A concerned community

Several residents opposed having the home on Maple Street. Robin Pugh questioned if such a populated neighborhood with many children is a good spot for a recovery home, a sentiment Vivian Norton, whose daughter and granddaughter recently moved to the neighborhood, echoed.

John Rodriguez, an adjoining property owner, said the home is just a few dozen feet from his own land, raising concerns about privacy and property values.

Select board chair Bob Beeman said four of the five board members opposed having the home on Maple Street.

Riegel knows the thought of a recovery house in your backyard can be a disconcerting one, but he hopes that, through education, people will accept what the home is doing for people right there in their backyard.

“Recovery residences are scary for people not familiar with them, I know that,” Riegel said. He hopes people remain open-minded, and learn the good that is being done there.

“It’s no secret there’s an issue,” Riegel said. “We’re dealing with an opioid epidemic. Folks are dying.”

People struggling with addiction, and people trying to get sober, are “already in our communities,” Riegel said. Communities have a choice, he said: Acknowledging the reality and “trying to help them, or pretending they don’t exist.”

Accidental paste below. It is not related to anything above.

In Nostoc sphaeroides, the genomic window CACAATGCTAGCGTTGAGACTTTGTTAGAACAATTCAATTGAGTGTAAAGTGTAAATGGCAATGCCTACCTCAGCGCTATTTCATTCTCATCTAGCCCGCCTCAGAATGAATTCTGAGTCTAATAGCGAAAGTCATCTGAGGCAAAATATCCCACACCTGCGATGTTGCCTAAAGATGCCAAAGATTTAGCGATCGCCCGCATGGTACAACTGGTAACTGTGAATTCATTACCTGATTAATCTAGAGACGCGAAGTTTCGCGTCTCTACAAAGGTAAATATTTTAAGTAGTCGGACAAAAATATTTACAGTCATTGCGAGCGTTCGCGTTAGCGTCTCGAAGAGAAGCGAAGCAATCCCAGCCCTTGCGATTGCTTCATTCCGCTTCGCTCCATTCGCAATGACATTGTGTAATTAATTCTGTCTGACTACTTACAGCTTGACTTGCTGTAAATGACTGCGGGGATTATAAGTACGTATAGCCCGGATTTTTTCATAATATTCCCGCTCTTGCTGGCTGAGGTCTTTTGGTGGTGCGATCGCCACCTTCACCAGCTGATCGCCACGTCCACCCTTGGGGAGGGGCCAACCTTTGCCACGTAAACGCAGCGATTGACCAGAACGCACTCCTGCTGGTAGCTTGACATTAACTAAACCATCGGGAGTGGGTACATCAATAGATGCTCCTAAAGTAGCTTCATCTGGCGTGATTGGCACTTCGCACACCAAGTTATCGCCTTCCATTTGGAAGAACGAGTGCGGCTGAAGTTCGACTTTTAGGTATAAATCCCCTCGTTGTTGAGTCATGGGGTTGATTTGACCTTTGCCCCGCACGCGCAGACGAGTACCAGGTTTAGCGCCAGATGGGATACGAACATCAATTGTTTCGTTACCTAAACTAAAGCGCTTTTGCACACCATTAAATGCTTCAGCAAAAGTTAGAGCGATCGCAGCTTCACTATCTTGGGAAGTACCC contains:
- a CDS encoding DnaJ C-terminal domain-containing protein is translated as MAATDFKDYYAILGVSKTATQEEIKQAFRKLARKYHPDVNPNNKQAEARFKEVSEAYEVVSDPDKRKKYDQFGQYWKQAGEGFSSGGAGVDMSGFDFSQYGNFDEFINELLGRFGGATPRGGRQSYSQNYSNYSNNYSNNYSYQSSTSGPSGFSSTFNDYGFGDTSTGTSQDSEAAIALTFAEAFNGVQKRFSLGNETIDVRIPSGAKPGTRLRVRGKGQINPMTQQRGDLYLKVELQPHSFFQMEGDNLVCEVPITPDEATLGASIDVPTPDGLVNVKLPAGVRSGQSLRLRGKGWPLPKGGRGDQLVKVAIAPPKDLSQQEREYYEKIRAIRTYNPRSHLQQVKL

Local approval

After taking comments at the June 12 meeting, the development review board added some stipulations to the application, mainly dealing with parking, then approved the site plan 6-1.

Board chair Gary Nolan was the sole member opposed; voting in favor were board members Karyn Allen, Susanna Guthmann Burnham, Laura Streets, Paul Trudell and Chris Wiltshire, along with alternate Andrew Strniste.

The board did include a proviso that, “to ensure compatibility with the host neighborhood,” the application for the home be reviewed after six months, one year and two years.

Riegel is comfortable with opening the home to a few women right now because he believes the appeal centers on the fact that the local zoning permit allows up to six people to live in the home.